Syria: 'ceasefire' signals escalation (of course)
On Feb. 12, the International Syria Support Group (ISSG)—made up of the US, Russia, EU, Arab League, Iran and other powers—reached an agreement in (oh, the irony!) Munich for a "cessation of hostilities," to take effect in one week. You can bet that this signals a major escalation in the war. Already diplomats are saying "It's not worth the paper it's printed on." The Russian foreign minister Sergey Lavrov made clear the loophole big enough for a fleet of MIGs to pass through. "The truce does not go for terrorists… The military operation against them will be continued." Given the Russian propaganda trick of calling whoever they want to bomb "terrorists," this makes the whole deal utterly meaningless. Specifically, air-strikes on ISIS and the Nusra Front are excluded from the deal, but we shall see if there is any let-up at all in the horrific aerial bombardment of FSA-held territory. Russian and regime air-strikes have already cut off water supplies to the remaining inhabitants in besieged Aleppo. Bashar Assad has wasted no time in announcing that he intends to retake "the whole country" from rebel forces. We hate to agree with John McCain, but he called it when he said the Munich agreement is "diplomacy in the service of military aggression." The deal was arrived at without the participation of the Free Syrian Army, much less any voices of Syria's civil resistance. This "ceasefire" will not result in the ceasing of a single shot from being fired. As with previous bogus "peace" breakthroughts, the result will be much to the contrary. You read it here first. (Daily Sabah, Feb. 14; The Telegraph, EA WorldView, BBC News, BBC News, Feb. 12; Daily Sabah, Feb. 10)
The war is clearly about to much further internationalized. Turkey's Foreign Minister Mevlut Cavusoglu said Riyadh and Ankara are coordinating plans to intervene in Syria. Saudi Arabia is sending planes to the Turkish base of Incirlik, a key hub for US-led coalition operations against ISIS. (AFP, Feb. 13) But you can bet the Turkish-Saudi intervention force will not just be fighting ISIS—not any more than their Russian rivals are. They will be intervening to back up the most reactionary Islamist elements of the FSA, just as Russia is backing up the genocidal Assad regime.
Armed forces from some 20 Arab countries are now gathering in northern Saudi Arabia for "Thunder of the North" military maneuvers—right on the Syrian border, an unsubtle message of what is prepared. (AFP, Feb. 14)
Although both Russia and Turkey are both ostensibly fighting ISIS, it is questionable whether either really is. They are clearly more interested in fighting each other, and each others' local proxy forces. Turkish Prime Minister Ahmet Davutoglu predicted that Russia will withdraw in defeat from Syria just as it did from Afghanistan a generation ago. (MEM, Feb. 11)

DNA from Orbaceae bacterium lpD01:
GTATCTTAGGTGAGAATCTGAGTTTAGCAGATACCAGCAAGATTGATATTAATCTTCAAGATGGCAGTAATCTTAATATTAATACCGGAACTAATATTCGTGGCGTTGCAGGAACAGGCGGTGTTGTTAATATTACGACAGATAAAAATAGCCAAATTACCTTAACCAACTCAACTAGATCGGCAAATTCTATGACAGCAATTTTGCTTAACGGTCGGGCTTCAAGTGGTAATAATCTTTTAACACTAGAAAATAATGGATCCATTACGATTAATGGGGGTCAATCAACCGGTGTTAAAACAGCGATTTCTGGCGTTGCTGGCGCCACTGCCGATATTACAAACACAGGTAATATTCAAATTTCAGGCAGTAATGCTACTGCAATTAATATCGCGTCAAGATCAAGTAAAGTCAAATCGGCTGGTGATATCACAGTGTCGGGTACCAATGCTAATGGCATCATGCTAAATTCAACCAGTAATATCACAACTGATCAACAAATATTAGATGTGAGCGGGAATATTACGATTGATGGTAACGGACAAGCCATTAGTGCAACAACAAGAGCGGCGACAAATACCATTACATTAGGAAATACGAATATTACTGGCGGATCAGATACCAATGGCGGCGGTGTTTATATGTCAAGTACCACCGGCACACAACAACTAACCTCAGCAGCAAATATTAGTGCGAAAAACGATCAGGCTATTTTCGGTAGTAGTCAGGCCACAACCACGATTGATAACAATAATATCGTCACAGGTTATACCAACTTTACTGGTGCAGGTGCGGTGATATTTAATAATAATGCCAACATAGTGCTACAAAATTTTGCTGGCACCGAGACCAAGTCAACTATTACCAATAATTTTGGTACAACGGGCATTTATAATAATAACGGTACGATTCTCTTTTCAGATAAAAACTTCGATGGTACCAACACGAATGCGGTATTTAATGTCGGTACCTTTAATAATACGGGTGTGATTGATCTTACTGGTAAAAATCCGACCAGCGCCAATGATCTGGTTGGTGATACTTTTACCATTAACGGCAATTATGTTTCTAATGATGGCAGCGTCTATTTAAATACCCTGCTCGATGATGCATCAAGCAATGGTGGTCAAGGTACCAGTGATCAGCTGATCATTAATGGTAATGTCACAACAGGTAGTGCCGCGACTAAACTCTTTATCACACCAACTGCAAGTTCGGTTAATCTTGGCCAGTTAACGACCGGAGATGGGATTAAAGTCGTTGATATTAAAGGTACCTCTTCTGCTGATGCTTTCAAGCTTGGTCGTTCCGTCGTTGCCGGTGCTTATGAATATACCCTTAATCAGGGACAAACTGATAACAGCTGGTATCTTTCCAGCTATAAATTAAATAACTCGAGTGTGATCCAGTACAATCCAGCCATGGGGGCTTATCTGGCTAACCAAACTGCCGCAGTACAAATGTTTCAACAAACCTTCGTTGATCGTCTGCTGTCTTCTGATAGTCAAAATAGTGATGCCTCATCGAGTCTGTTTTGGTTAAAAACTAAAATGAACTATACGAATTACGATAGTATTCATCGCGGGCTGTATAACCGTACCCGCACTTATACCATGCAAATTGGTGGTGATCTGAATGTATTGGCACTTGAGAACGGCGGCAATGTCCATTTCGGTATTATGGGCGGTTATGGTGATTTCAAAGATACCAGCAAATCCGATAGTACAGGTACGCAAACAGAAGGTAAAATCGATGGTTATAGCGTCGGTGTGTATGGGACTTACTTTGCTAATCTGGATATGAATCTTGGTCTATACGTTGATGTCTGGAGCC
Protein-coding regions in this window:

The Iranian military presence in Syria is also being dramatically beefed up, with tens of thousands of ground troops being sent in to back up the Assad regime, according to regional media reports. (IBT, Feb. 8) And Russia is said to have elite Spetsnaz troops already on the ground. (LAT, Feb. 9)
Russian war crimes continue on a near-daily basis—such as air-strikes on hospitals. Seven people were killed in an air strike on a Doctors Without Borders hospital in the northern Syrian town of Maarat al-Numan, the organization said Feb. 15, calling it a "deliberate" attack by either Russian or regime warplanes. (BBC News, Feb. 15)
"It's like Stalingrad. They raze entire areas," Yamen Ahmad, an FSA commander in Latakia, told Middle East Eye. "There is no way to resist this scorched earth policy the Russians are deploying with their strikes across Syria."
But, however desperate their situation, the Syrian resistance would be wise not place their faith in Turkish-led intervention. Joseph Daher of the Revolutionary Left Current, a progressive voice of the civil resistance, called it in a statement on the group's Syria Freedom Forever website: "ALL the International Powers Want to Crush the Syrian Uprising." Daher called out Russia and Iran for helping to carry out Assad's "policy of extermination," but added: "[W]e also oppose the interventions of Gulf monarchies and Turkey...which [are] to advance their own selfish political interests and not the ones of the Syrian people and to change the nature of the revolution into a sectarian war... following a similar behaviour therefore of the Assad regime and its allies."